Chicago Bulls: Does Thaddeus Young deserve to be on a better team

(Photo by Dylan Buell/Getty Images)
(Photo by Dylan Buell/Getty Images) /

If the Chicago Bulls aren’t going to maximize what forward Thaddeus Young brings to the table, then it might be best served to trade him to a better team.

It is truly a shame how bad the Chicago Bulls were through about their first 27 or 28 games of the regular season. The Bulls did pick it up of late. They’ve won two in a row and four of their last six games. Those two wins in a row came over the Detroit Pistons and the Washington Wizards. But it took all the Bulls had to nab that win over the Wizards, which came on the road at Capital One Arena in overtime. And it was pretty lucky.

What’s the founding to all the Bulls struggles to start the regular season?

Maybe the Bulls have mostly solved their issues that plagued them so often really early on. But with head coach Jim Boylen still manning the bench and John Paxson and Gar Forman running the front office, some issues are still likely to persist.

GarPax made a handful of moves during the offseason that looked to be positives at the time. The five major additions to the Bulls roster haven’t panned out like they were supposed to thus far. The three major free agent signings haven’t been consistent. Boylen should be partly to blame for that, though.

A great example of a free agent signing that didn’t work out as planned so far is the former Indiana Pacers veteran forward Thaddeus Young. The 31-year-old New Orleans, LA, native is having about his worst season in the NBA, at least since he was a rookie. Young is averaging just 8.8 points per game, 4.3 rebounds, and 1.8 assists.

Moreover, Young is registering the worst box plus/minus rating of his career (-2.2) and the first ever value over replacement player rating of zero. He also sits with a negative number of offensive win shares for the first time in his 14 seasons in the NBA.

His true shooting percentage of 46.8 and 14.3 percent turnover rate are also the worst numbers of his lengthy career. There’s something up with Young this season, and he’s visibly unhappy with the role he’s found himself in the Windy City.

A report from Joe Cowley of the Chicago Sun-Times showed that Young is “not thrilled” with the role he has under Boylen and the Bulls so far this season.

Given his lack of production and playing time this season, Young is rightfully disappointed with how his tenure with the Bulls went so far. Only twice in his career has Young not been a regular starter on an NBA team. Even in the 2010-11 and 2011-12 seasons with the Philadelphia 76ers, Young was still playing in at least 26 minutes per game. Those were the two seasons where Young only started one game per year.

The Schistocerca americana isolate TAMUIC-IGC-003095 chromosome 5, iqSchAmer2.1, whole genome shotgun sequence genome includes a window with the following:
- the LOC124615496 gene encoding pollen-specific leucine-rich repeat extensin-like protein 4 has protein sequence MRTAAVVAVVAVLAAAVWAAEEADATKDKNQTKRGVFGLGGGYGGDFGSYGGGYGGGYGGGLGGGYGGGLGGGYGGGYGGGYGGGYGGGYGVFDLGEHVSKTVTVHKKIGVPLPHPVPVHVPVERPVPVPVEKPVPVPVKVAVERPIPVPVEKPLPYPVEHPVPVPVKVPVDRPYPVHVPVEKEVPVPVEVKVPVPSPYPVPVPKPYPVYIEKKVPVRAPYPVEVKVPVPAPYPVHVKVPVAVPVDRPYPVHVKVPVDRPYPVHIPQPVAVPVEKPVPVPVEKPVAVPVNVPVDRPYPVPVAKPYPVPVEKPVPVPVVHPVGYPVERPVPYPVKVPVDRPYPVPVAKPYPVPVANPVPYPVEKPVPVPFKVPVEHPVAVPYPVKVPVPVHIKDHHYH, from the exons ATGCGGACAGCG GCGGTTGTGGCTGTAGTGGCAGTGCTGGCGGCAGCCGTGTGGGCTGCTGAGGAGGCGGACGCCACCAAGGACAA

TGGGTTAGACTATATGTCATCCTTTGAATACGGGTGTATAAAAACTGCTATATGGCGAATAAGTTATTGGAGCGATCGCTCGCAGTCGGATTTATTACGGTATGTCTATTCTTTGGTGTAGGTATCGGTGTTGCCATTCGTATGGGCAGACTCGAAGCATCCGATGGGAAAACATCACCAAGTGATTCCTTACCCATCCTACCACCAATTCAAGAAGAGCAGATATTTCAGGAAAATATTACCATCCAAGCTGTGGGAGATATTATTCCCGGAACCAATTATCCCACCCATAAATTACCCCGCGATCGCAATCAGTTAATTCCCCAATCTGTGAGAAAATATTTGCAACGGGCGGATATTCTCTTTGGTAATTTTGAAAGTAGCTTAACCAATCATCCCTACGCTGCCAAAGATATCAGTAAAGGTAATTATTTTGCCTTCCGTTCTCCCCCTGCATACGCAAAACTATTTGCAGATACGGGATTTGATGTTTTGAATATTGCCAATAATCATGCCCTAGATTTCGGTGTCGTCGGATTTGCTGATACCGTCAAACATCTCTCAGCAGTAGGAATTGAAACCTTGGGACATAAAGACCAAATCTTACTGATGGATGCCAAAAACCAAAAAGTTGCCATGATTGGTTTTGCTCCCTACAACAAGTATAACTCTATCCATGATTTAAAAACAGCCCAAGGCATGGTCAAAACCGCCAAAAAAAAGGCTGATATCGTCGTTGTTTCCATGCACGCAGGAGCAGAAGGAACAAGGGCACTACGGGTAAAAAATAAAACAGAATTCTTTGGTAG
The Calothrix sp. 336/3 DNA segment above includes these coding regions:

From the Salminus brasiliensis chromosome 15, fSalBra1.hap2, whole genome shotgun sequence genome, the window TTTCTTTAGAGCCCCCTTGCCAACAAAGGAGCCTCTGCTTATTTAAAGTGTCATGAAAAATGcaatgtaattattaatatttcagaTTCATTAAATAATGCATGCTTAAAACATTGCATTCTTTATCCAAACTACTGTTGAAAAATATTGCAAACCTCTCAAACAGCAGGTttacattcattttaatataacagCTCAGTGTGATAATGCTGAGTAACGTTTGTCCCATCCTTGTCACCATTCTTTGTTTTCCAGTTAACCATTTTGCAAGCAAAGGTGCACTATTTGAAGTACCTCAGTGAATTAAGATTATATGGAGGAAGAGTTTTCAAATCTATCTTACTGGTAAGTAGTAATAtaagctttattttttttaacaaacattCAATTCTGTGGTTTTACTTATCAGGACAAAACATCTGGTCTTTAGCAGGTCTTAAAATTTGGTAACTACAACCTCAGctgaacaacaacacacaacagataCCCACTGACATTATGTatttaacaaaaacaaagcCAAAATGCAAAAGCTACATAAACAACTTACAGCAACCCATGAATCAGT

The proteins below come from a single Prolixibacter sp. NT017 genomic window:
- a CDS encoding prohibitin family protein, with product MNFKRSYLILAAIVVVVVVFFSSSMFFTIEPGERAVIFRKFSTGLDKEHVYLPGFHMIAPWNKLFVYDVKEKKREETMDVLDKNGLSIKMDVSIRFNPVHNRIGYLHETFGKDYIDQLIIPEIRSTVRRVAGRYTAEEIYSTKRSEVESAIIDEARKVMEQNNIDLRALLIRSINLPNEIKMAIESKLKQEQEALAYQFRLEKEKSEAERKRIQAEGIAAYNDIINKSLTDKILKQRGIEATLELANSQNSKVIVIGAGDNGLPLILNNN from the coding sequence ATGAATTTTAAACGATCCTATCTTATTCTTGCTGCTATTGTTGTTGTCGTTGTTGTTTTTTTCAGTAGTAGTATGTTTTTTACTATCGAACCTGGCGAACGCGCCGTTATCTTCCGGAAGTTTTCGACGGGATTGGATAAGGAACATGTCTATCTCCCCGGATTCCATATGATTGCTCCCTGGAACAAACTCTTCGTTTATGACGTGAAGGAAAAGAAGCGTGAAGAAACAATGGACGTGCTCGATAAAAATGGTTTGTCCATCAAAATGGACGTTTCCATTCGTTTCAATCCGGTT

At this point, Young is down to 21.8 minutes per game. And he has yet to get a single start in a Bulls uniform this season. Young sits tied at No. 207 in the NBA this season in minutes played per game. The other player that has 21.8 minutes per game this season in the NBA is Dallas Mavericks shooting guard Seth Curry.

Why did the Bulls pay Young so much money during the offseason if they aren’t planning to play him in more than 22 minutes per game, or not even try him out as a starter?

The amount of playing time the Bulls are giving Young this season puts him in the realm of role players that tend to be deeper down NBA benches like Orlando Magic center Khem Birch, Toronto Raptors shooting guard Patrick McCaw, and Sacramento Kings wing Trevor Ariza. There’s no way that a $13 million man like Young should be playing that little.

Last season, Young was a regular contributor and starter on a playoff-caliber team like the Pacers. Young finished up with the second most win shares of his career last season (6.9), and started in all 81 games he played in.

Seeing that number of win shares decline from 6.9 to just 0.3 so far this season is a very steep decline. This type of trend has to be frustrating for Young, and highlights how poor the Bulls are using some of their newly acquired players this season.

All this regression in Young’s numbers at just 31-years-old shows that it might be time for a change. While the Bulls should try and see if actually playing Young more often and scheming him up better game in and game out turns around his numbers, a bigger change might be looming.

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If the Windy City is just not really working out for Young at all, then a complete change of scenery might be warranted. He’s commanding a large price tag for the lack of playing time that he is getting in a Bulls uniform. He could also still get a pretty good return for his services on the trade market.